# Gravitational Field Strength Calculations with a Pendulum

• matt_crouch
In summary: This is what is meant by the pendulum moving in "simple harmonic motion." The use of the term "plane" refers to the assumption that the pendulum's motion is restricted to a single plane.In summary, the equation for calculating gravitational field strength using a pendulum assumes that the pendulum bob is moving in simple harmonic motion. However, if the length is too small and causes circular motion instead, it will not affect the time period and the value for g will be less accurate. The equation also assumes a plane pendulum and small oscillations for accuracy.
matt_crouch
As a pendulum can be used to calculate the gravitational field strength by using the equation

Time period= 2(pi) sqrt (length/g)

this equation assumes that the pendulum bob is moving in Simple harmonic motion. However at very small lengths the pendulum bob tends to move in a more circular motion will this at all effect the time period and hense my value for g?

hopefully that makes sense =]
cheers

It doesn't make sense, at least for me, because if you all you care about is to find "g", then why even make the length that small that it causes such circular motion?

And no, if you want it to be accurate, such circular motion can only add more systematic error to your estimation of g. Note that the formula for the period that you wrote assumes important simplifications: that the motion is a plane pendulum (not a 3D conical pendulum), and that it undergoes small oscillations, meaning a long pendulum with a small angle of oscillation. The more you deviate from that, the less accurate that period expression becomes.

Zz.

ahh thanks alot... one thing how do you mean that the motion is a "plane" pendulum?

The motion of the pendulum is always circular, no matter whether it is small amplitude or large amplitude. It does not depend on the length of the pendulum.

The reason for assuming small amplitudes is so that the equation of motion can be linearized and reduced to a harmonic differential equation. For this to apply, only small amplitudes can be considered.

## 1. What is a gravitational field strength?

A gravitational field strength is a measure of the force of gravity at a particular point in space. It is dependent on the mass of the objects creating the gravitational field and the distance between them.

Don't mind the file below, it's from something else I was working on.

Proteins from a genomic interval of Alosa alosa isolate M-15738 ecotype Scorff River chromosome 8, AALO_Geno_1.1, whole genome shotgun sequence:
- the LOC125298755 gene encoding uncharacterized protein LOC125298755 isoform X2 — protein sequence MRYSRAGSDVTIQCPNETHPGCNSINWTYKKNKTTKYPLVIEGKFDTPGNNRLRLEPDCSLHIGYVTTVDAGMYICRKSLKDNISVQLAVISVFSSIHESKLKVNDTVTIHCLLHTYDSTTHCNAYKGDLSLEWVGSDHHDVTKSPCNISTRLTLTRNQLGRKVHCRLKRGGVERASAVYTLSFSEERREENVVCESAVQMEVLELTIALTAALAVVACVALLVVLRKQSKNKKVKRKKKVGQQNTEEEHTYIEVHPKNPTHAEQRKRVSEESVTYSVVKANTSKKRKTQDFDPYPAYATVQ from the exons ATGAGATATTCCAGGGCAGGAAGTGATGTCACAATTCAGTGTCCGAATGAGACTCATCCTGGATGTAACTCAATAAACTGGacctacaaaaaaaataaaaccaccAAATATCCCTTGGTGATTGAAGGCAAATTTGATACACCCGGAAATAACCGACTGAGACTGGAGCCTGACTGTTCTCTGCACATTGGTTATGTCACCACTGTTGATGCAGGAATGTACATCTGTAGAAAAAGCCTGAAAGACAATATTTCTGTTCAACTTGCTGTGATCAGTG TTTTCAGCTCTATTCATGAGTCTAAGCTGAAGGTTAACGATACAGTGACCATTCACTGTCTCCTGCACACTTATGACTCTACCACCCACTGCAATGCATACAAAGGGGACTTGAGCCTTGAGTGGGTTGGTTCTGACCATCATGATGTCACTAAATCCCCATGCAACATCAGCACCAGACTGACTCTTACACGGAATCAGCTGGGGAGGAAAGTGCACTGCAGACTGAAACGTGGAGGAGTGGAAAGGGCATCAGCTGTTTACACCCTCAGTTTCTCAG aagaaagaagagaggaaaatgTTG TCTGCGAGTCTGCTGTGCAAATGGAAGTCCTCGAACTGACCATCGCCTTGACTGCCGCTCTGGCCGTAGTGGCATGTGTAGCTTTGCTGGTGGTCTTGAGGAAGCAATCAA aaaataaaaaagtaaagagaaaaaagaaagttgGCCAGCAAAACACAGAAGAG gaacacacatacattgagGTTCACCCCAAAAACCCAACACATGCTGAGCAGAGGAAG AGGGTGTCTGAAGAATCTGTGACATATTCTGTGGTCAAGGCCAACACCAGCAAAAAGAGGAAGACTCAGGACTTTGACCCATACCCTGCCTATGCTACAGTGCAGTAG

## 2. How is gravitational field strength calculated?

Gravitational field strength can be calculated using the equation g = GM/r^2, where g is the gravitational field strength, G is the universal gravitational constant, M is the mass of the object creating the field, and r is the distance from the object.

## 3. Can gravitational field strength be measured?

Yes, gravitational field strength can be measured using a variety of instruments such as a pendulum, a spring scale, or a gravimeter. These instruments measure the effect of gravity on a known mass and can calculate the gravitational field strength at that location.

## 4. How does a pendulum help in calculating gravitational field strength?

A pendulum can be used to measure gravitational field strength by observing the period (time taken for one swing) of the pendulum. The period is affected by the length of the pendulum, which is in turn affected by the gravitational field strength. By measuring the period and knowing the length of the pendulum, the gravitational field strength can be calculated.

## 5. What are some real-world applications of calculating gravitational field strength with a pendulum?

Calculating gravitational field strength with a pendulum has various real-world applications, such as determining the mass of the Earth or other celestial bodies, measuring changes in gravitational field strength due to tectonic movements or underground resources, and even in navigation systems like GPS. It is also used in industries such as oil and gas exploration, where changes in gravitational field strength can indicate the presence of underground resources.

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